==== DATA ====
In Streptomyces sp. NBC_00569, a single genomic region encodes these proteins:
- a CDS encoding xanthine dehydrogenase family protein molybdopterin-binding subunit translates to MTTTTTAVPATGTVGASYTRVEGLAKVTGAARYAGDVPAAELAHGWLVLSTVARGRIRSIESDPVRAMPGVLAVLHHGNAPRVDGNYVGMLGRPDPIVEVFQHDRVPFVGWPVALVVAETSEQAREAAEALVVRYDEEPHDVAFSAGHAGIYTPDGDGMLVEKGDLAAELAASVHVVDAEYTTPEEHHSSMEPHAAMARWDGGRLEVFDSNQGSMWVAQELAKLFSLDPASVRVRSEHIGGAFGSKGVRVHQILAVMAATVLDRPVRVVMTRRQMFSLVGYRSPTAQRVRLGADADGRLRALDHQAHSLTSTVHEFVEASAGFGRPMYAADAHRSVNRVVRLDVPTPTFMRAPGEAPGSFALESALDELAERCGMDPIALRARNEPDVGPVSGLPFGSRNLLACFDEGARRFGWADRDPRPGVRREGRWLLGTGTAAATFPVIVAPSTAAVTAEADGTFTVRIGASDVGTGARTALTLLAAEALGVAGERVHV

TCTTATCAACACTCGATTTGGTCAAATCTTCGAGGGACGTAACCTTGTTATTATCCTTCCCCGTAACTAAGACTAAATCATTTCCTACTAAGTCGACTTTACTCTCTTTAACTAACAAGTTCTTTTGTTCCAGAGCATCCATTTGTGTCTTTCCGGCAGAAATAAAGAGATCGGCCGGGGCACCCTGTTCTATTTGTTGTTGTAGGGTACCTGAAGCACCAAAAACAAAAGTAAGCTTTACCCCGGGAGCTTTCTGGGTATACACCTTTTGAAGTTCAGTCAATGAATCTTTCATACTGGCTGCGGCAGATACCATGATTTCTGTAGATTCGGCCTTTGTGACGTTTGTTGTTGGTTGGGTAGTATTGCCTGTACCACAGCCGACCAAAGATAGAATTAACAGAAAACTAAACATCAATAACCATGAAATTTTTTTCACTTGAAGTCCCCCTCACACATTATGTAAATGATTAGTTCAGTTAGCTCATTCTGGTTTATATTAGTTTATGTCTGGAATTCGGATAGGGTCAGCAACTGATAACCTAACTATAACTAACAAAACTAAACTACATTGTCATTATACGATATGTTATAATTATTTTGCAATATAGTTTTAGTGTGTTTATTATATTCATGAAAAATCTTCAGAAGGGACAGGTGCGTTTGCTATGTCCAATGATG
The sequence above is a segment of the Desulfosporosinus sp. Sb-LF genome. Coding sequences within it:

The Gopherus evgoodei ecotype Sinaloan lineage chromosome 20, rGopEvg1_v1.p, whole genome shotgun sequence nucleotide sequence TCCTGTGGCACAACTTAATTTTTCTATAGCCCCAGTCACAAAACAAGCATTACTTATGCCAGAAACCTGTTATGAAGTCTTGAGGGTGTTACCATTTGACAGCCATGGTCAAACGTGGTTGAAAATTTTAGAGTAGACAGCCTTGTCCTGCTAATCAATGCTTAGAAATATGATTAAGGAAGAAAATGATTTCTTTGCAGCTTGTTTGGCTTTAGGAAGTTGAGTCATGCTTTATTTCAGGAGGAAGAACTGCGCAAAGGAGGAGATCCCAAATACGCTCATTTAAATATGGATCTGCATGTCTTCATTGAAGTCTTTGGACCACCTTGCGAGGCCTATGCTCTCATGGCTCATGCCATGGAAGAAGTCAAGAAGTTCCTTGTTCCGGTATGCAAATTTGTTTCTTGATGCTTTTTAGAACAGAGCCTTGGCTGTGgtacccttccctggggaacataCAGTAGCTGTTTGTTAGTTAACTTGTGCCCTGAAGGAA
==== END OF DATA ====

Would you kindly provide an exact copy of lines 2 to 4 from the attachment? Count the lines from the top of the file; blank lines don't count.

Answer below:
- a CDS encoding xanthine dehydrogenase family protein molybdopterin-binding subunit translates to MTTTTTAVPATGTVGASYTRVEGLAKVTGAARYAGDVPAAELAHGWLVLSTVARGRIRSIESDPVRAMPGVLAVLHHGNAPRVDGNYVGMLGRPDPIVEVFQHDRVPFVGWPVALVVAETSEQAREAAEALVVRYDEEPHDVAFSAGHAGIYTPDGDGMLVEKGDLAAELAASVHVVDAEYTTPEEHHSSMEPHAAMARWDGGRLEVFDSNQGSMWVAQELAKLFSLDPASVRVRSEHIGGAFGSKGVRVHQILAVMAATVLDRPVRVVMTRRQMFSLVGYRSPTAQRVRLGADADGRLRALDHQAHSLTSTVHEFVEASAGFGRPMYAADAHRSVNRVVRLDVPTPTFMRAPGEAPGSFALESALDELAERCGMDPIALRARNEPDVGPVSGLPFGSRNLLACFDEGARRFGWADRDPRPGVRREGRWLLGTGTAAATFPVIVAPSTAAVTAEADGTFTVRIGASDVGTGARTALTLLAAEALGVAGERVHV

TCTTATCAACACTCGATTTGGTCAAATCTTCGAGGGACGTAACCTTGTTATTATCCTTCCCCGTAACTAAGACTAAATCATTTCCTACTAAGTCGACTTTACTCTCTTTAACTAACAAGTTCTTTTGTTCCAGAGCATCCATTTGTGTCTTTCCGGCAGAAATAAAGAGATCGGCCGGGGCACCCTGTTCTATTTGTTGTTGTAGGGTACCTGAAGCACCAAAAACAAAAGTAAGCTTTACCCCGGGAGCTTTCTGGGTATACACCTTTTGAAGTTCAGTCAATGAATCTTTCATACTGGCTGCGGCAGATACCATGATTTCTGTAGATTCGGCCTTTGTGACGTTTGTTGTTGGTTGGGTAGTATTGCCTGTACCACAGCCGACCAAAGATAGAATTAACAGAAAACTAAACATCAATAACCATGAAATTTTTTTCACTTGAAGTCCCCCTCACACATTATGTAAATGATTAGTTCAGTTAGCTCATTCTGGTTTATATTAGTTTATGTCTGGAATTCGGATAGGGTCAGCAACTGATAACCTAACTATAACTAACAAAACTAAACTACATTGTCATTATACGATATGTTATAATTATTTTGCAATATAGTTTTAGTGTGTTTATTATATTCATGAAAAATCTTCAGAAGGGACAGGTGCGTTTGCTATGTCCAATGATG
The sequence above is a segment of the Desulfosporosinus sp. Sb-LF genome. Coding sequences within it: